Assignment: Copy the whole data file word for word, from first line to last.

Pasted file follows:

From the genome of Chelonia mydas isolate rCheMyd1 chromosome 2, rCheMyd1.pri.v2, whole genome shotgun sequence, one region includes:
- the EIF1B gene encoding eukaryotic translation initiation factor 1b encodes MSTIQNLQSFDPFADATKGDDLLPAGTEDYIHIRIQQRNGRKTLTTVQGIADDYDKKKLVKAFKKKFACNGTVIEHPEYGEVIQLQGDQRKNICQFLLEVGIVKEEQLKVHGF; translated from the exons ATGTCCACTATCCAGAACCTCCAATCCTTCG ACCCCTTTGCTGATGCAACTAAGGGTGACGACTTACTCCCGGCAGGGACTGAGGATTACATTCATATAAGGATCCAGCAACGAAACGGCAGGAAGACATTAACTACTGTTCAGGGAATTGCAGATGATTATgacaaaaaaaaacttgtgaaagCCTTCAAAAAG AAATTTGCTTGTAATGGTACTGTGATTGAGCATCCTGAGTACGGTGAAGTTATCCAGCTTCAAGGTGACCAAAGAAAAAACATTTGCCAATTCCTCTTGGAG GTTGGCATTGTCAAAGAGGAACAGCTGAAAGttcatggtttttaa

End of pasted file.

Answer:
From the genome of Chelonia mydas isolate rCheMyd1 chromosome 2, rCheMyd1.pri.v2, whole genome shotgun sequence, one region includes:
- the EIF1B gene encoding eukaryotic translation initiation factor 1b encodes MSTIQNLQSFDPFADATKGDDLLPAGTEDYIHIRIQQRNGRKTLTTVQGIADDYDKKKLVKAFKKKFACNGTVIEHPEYGEVIQLQGDQRKNICQFLLEVGIVKEEQLKVHGF; translated from the exons ATGTCCACTATCCAGAACCTCCAATCCTTCG ACCCCTTTGCTGATGCAACTAAGGGTGACGACTTACTCCCGGCAGGGACTGAGGATTACATTCATATAAGGATCCAGCAACGAAACGGCAGGAAGACATTAACTACTGTTCAGGGAATTGCAGATGATTATgacaaaaaaaaacttgtgaaagCCTTCAAAAAG AAATTTGCTTGTAATGGTACTGTGATTGAGCATCCTGAGTACGGTGAAGTTATCCAGCTTCAAGGTGACCAAAGAAAAAACATTTGCCAATTCCTCTTGGAG GTTGGCATTGTCAAAGAGGAACAGCTGAAAGttcatggtttttaa